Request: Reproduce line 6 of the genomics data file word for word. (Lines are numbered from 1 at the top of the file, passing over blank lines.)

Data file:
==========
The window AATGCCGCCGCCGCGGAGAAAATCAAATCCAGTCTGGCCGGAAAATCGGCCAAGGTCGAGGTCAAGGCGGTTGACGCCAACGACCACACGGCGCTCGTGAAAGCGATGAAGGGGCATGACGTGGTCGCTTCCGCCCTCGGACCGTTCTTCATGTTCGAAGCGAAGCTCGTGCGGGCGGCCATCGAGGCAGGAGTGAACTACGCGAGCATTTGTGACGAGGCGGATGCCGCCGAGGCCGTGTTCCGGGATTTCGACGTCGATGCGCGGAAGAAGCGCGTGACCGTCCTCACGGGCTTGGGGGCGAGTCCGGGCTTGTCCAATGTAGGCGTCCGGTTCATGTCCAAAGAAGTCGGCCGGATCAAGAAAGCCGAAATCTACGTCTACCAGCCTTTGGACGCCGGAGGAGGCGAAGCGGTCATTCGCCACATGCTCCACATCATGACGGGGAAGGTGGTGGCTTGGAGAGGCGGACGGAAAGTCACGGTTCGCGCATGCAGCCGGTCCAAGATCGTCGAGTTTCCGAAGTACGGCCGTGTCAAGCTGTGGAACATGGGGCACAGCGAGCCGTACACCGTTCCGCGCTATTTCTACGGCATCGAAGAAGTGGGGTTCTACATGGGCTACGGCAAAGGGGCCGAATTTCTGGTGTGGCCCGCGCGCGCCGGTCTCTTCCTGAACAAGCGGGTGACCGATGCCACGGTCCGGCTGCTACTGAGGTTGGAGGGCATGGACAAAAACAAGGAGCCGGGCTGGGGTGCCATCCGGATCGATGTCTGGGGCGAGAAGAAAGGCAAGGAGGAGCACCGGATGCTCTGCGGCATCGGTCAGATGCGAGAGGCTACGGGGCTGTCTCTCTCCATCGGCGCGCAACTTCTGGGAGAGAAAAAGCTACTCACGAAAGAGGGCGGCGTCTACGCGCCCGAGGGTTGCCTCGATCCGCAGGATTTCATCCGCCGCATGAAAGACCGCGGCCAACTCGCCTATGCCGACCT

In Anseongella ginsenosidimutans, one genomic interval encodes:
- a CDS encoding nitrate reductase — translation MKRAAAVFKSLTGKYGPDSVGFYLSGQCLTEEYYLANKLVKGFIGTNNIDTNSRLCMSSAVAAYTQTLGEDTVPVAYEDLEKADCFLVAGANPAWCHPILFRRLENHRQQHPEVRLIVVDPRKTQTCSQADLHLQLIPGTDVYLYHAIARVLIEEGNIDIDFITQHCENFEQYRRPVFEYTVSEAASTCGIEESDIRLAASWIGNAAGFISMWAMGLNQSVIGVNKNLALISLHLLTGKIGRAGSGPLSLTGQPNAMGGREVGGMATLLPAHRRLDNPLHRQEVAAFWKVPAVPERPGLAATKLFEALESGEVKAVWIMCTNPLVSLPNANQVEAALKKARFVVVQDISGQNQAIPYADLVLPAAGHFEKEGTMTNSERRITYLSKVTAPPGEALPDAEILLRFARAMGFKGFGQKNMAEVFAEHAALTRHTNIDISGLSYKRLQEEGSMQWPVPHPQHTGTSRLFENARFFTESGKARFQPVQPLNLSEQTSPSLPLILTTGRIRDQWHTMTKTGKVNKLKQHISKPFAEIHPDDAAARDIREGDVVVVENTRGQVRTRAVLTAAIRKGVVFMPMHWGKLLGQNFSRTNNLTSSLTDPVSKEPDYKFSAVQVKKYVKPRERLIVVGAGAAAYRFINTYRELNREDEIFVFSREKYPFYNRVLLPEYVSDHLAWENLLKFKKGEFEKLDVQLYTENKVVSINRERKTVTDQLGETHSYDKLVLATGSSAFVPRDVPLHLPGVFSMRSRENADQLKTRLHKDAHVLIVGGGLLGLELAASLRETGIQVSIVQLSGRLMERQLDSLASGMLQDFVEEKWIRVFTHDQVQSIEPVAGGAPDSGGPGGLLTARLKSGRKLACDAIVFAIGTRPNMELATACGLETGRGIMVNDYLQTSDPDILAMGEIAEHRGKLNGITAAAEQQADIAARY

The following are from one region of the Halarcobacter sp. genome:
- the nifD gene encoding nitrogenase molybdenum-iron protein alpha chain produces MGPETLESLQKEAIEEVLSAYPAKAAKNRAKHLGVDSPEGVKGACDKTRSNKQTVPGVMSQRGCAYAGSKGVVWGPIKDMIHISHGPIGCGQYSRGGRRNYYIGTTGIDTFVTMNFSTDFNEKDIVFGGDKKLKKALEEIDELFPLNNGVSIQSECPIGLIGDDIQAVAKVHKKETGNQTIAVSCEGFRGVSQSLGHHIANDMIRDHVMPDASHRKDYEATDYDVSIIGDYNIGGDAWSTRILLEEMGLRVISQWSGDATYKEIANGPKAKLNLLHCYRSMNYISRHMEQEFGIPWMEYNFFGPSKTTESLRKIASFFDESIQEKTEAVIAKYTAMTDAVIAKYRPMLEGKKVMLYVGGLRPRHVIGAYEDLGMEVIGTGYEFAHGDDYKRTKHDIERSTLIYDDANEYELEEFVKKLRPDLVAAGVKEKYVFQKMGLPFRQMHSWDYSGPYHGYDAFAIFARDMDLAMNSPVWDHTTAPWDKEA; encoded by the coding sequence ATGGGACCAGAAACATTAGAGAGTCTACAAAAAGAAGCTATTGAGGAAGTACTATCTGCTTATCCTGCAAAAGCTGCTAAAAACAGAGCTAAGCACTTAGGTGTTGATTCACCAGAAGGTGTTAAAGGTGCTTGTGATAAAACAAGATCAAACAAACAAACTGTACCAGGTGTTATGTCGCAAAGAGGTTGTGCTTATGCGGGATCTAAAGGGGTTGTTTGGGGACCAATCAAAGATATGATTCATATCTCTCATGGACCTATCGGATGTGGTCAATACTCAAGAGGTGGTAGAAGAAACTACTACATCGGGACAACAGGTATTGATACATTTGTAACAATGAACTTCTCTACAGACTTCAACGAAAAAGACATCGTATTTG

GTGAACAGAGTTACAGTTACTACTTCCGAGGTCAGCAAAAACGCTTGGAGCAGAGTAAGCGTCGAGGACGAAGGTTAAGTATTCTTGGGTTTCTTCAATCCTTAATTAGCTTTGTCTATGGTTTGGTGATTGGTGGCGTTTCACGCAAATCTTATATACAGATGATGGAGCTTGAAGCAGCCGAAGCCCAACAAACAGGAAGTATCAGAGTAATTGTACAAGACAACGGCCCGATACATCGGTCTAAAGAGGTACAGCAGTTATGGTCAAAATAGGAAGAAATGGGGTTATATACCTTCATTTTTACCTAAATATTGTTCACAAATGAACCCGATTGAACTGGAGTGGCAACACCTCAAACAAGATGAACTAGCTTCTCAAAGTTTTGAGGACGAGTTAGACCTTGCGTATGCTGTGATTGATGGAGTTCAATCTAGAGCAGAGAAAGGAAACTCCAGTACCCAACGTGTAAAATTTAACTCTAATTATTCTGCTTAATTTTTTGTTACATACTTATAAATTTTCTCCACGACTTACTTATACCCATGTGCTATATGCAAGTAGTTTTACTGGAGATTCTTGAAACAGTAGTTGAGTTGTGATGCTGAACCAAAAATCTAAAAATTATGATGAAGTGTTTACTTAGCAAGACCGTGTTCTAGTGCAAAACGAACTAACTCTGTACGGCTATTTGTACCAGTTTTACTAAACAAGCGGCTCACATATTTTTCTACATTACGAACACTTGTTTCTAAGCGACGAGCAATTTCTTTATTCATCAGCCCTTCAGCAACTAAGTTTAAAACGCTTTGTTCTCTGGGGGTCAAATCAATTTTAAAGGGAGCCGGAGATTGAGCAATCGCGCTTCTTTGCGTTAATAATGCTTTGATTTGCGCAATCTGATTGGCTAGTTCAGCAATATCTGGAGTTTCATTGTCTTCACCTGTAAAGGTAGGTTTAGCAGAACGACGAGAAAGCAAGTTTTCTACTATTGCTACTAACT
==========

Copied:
GTGAACAGAGTTACAGTTACTACTTCCGAGGTCAGCAAAAACGCTTGGAGCAGAGTAAGCGTCGAGGACGAAGGTTAAGTATTCTTGGGTTTCTTCAATCCTTAATTAGCTTTGTCTATGGTTTGGTGATTGGTGGCGTTTCACGCAAATCTTATATACAGATGATGGAGCTTGAAGCAGCCGAAGCCCAACAAACAGGAAGTATCAGAGTAATTGTACAAGACAACGGCCCGATACATCGGTCTAAAGAGGTACAGCAGTTATGGTCAAAATAGGAAGAAATGGGGTTATATACCTTCATTTTTACCTAAATATTGTTCACAAATGAACCCGATTGAACTGGAGTGGCAACACCTCAAACAAGATGAACTAGCTTCTCAAAGTTTTGAGGACGAGTTAGACCTTGCGTATGCTGTGATTGATGGAGTTCAATCTAGAGCAGAGAAAGGAAACTCCAGTACCCAACGTGTAAAATTTAACTCTAATTATTCTGCTTAATTTTTTGTTACATACTTATAAATTTTCTCCACGACTTACTTATACCCATGTGCTATATGCAAGTAGTTTTACTGGAGATTCTTGAAACAGTAGTTGAGTTGTGATGCTGAACCAAAAATCTAAAAATTATGATGAAGTGTTTACTTAGCAAGACCGTGTTCTAGTGCAAAACGAACTAACTCTGTACGGCTATTTGTACCAGTTTTACTAAACAAGCGGCTCACATATTTTTCTACATTACGAACACTTGTTTCTAAGCGACGAGCAATTTCTTTATTCATCAGCCCTTCAGCAACTAAGTTTAAAACGCTTTGTTCTCTGGGGGTCAAATCAATTTTAAAGGGAGCCGGAGATTGAGCAATCGCGCTTCTTTGCGTTAATAATGCTTTGATTTGCGCAATCTGATTGGCTAGTTCAGCAATATCTGGAGTTTCATTGTCTTCACCTGTAAAGGTAGGTTTAGCAGAACGACGAGAAAGCAAGTTTTCTACTATTGCTACTAACT